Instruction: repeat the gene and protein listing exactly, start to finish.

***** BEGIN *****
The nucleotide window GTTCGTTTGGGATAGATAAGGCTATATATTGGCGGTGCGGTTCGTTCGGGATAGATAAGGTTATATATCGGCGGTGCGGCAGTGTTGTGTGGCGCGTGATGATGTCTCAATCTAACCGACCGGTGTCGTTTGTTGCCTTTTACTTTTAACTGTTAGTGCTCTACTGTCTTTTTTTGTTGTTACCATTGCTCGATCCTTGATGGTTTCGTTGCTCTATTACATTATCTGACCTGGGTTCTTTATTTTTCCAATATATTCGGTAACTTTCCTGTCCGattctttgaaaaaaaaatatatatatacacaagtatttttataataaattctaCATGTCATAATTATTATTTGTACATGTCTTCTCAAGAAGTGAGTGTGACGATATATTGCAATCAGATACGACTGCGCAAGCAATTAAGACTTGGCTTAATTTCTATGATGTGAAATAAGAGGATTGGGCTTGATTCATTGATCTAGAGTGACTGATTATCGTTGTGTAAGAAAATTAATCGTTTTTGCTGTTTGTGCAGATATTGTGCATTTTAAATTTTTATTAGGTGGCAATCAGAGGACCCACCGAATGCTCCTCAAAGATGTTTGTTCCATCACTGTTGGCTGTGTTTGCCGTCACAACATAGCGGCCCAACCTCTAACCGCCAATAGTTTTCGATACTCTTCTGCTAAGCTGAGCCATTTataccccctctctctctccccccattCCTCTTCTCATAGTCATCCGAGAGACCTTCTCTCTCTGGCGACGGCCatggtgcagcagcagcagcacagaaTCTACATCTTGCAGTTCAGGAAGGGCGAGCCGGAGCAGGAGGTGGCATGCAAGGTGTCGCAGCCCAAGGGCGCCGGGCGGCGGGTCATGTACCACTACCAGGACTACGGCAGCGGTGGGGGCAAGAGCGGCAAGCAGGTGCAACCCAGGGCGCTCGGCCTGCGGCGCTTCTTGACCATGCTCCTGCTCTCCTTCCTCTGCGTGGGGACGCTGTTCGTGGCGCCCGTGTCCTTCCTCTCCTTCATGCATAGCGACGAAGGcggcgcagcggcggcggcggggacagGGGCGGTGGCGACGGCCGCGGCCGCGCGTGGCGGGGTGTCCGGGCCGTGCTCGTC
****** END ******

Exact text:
The nucleotide window GTTCGTTTGGGATAGATAAGGCTATATATTGGCGGTGCGGTTCGTTCGGGATAGATAAGGTTATATATCGGCGGTGCGGCAGTGTTGTGTGGCGCGTGATGATGTCTCAATCTAACCGACCGGTGTCGTTTGTTGCCTTTTACTTTTAACTGTTAGTGCTCTACTGTCTTTTTTTGTTGTTACCATTGCTCGATCCTTGATGGTTTCGTTGCTCTATTACATTATCTGACCTGGGTTCTTTATTTTTCCAATATATTCGGTAACTTTCCTGTCCGattctttgaaaaaaaaatatatatatacacaagtatttttataataaattctaCATGTCATAATTATTATTTGTACATGTCTTCTCAAGAAGTGAGTGTGACGATATATTGCAATCAGATACGACTGCGCAAGCAATTAAGACTTGGCTTAATTTCTATGATGTGAAATAAGAGGATTGGGCTTGATTCATTGATCTAGAGTGACTGATTATCGTTGTGTAAGAAAATTAATCGTTTTTGCTGTTTGTGCAGATATTGTGCATTTTAAATTTTTATTAGGTGGCAATCAGAGGACCCACCGAATGCTCCTCAAAGATGTTTGTTCCATCACTGTTGGCTGTGTTTGCCGTCACAACATAGCGGCCCAACCTCTAACCGCCAATAGTTTTCGATACTCTTCTGCTAAGCTGAGCCATTTataccccctctctctctccccccattCCTCTTCTCATAGTCATCCGAGAGACCTTCTCTCTCTGGCGACGGCCatggtgcagcagcagcagcacagaaTCTACATCTTGCAGTTCAGGAAGGGCGAGCCGGAGCAGGAGGTGGCATGCAAGGTGTCGCAGCCCAAGGGCGCCGGGCGGCGGGTCATGTACCACTACCAGGACTACGGCAGCGGTGGGGGCAAGAGCGGCAAGCAGGTGCAACCCAGGGCGCTCGGCCTGCGGCGCTTCTTGACCATGCTCCTGCTCTCCTTCCTCTGCGTGGGGACGCTGTTCGTGGCGCCCGTGTCCTTCCTCTCCTTCATGCATAGCGACGAAGGcggcgcagcggcggcggcggggacagGGGCGGTGGCGACGGCCGCGGCCGCGCGTGGCGGGGTGTCCGGGCCGTGCTCGTC